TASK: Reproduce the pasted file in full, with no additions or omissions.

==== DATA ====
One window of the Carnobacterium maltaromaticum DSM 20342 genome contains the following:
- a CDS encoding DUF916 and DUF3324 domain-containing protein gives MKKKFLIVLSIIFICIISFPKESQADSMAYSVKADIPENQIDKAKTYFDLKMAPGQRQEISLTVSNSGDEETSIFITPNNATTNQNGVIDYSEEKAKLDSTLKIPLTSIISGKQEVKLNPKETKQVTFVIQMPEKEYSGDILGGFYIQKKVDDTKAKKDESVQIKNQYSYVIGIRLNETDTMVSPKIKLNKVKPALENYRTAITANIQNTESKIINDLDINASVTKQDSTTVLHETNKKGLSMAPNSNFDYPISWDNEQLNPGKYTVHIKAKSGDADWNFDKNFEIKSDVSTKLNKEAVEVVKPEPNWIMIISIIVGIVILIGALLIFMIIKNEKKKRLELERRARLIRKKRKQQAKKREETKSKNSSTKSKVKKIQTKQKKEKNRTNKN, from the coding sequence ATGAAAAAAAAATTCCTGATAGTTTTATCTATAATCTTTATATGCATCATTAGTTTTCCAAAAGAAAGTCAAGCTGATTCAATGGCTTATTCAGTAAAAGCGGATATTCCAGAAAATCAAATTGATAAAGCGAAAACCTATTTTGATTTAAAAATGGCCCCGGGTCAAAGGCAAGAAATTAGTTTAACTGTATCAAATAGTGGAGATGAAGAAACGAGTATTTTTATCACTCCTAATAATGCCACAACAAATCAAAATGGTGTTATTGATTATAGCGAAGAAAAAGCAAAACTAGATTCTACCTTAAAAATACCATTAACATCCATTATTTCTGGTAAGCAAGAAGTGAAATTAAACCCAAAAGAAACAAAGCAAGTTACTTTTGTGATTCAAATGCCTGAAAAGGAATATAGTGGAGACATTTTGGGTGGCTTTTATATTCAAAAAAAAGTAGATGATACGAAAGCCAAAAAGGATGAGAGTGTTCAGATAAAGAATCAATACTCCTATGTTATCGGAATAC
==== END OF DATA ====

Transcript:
One window of the Carnobacterium maltaromaticum DSM 20342 genome contains the following:
- a CDS encoding DUF916 and DUF3324 domain-containing protein gives MKKKFLIVLSIIFICIISFPKESQADSMAYSVKADIPENQIDKAKTYFDLKMAPGQRQEISLTVSNSGDEETSIFITPNNATTNQNGVIDYSEEKAKLDSTLKIPLTSIISGKQEVKLNPKETKQVTFVIQMPEKEYSGDILGGFYIQKKVDDTKAKKDESVQIKNQYSYVIGIRLNETDTMVSPKIKLNKVKPALENYRTAITANIQNTESKIINDLDINASVTKQDSTTVLHETNKKGLSMAPNSNFDYPISWDNEQLNPGKYTVHIKAKSGDADWNFDKNFEIKSDVSTKLNKEAVEVVKPEPNWIMIISIIVGIVILIGALLIFMIIKNEKKKRLELERRARLIRKKRKQQAKKREETKSKNSSTKSKVKKIQTKQKKEKNRTNKN, from the coding sequence ATGAAAAAAAAATTCCTGATAGTTTTATCTATAATCTTTATATGCATCATTAGTTTTCCAAAAGAAAGTCAAGCTGATTCAATGGCTTATTCAGTAAAAGCGGATATTCCAGAAAATCAAATTGATAAAGCGAAAACCTATTTTGATTTAAAAATGGCCCCGGGTCAAAGGCAAGAAATTAGTTTAACTGTATCAAATAGTGGAGATGAAGAAACGAGTATTTTTATCACTCCTAATAATGCCACAACAAATCAAAATGGTGTTATTGATTATAGCGAAGAAAAAGCAAAACTAGATTCTACCTTAAAAATACCATTAACATCCATTATTTCTGGTAAGCAAGAAGTGAAATTAAACCCAAAAGAAACAAAGCAAGTTACTTTTGTGATTCAAATGCCTGAAAAGGAATATAGTGGAGACATTTTGGGTGGCTTTTATATTCAAAAAAAAGTAGATGATACGAAAGCCAAAAAGGATGAGAGTGTTCAGATAAAGAATCAATACTCCTATGTTATCGGAATAC